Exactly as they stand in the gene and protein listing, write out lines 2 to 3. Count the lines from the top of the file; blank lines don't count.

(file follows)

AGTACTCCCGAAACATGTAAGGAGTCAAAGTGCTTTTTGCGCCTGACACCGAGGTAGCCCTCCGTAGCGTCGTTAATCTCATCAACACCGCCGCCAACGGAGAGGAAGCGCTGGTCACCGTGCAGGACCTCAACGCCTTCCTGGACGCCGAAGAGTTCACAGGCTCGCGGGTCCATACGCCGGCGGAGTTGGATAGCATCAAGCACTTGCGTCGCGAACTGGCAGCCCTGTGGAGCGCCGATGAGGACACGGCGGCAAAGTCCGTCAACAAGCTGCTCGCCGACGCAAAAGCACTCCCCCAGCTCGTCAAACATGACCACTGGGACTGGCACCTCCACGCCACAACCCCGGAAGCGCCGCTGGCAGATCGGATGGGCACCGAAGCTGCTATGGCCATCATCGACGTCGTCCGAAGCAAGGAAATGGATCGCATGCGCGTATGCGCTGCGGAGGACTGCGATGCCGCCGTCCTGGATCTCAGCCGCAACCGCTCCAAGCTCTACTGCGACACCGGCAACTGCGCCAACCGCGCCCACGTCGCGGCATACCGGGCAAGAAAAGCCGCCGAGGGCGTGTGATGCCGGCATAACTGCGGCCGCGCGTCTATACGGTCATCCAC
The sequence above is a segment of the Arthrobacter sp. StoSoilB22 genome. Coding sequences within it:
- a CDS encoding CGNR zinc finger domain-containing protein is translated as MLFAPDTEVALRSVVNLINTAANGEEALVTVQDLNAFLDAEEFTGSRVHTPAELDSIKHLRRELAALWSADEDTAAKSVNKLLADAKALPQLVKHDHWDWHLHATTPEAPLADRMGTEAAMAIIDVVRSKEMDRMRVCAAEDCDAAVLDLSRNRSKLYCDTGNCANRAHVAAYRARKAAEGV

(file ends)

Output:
The sequence above is a segment of the Arthrobacter sp. StoSoilB22 genome. Coding sequences within it:
- a CDS encoding CGNR zinc finger domain-containing protein is translated as MLFAPDTEVALRSVVNLINTAANGEEALVTVQDLNAFLDAEEFTGSRVHTPAELDSIKHLRRELAALWSADEDTAAKSVNKLLADAKALPQLVKHDHWDWHLHATTPEAPLADRMGTEAAMAIIDVVRSKEMDRMRVCAAEDCDAAVLDLSRNRSKLYCDTGNCANRAHVAAYRARKAAEGV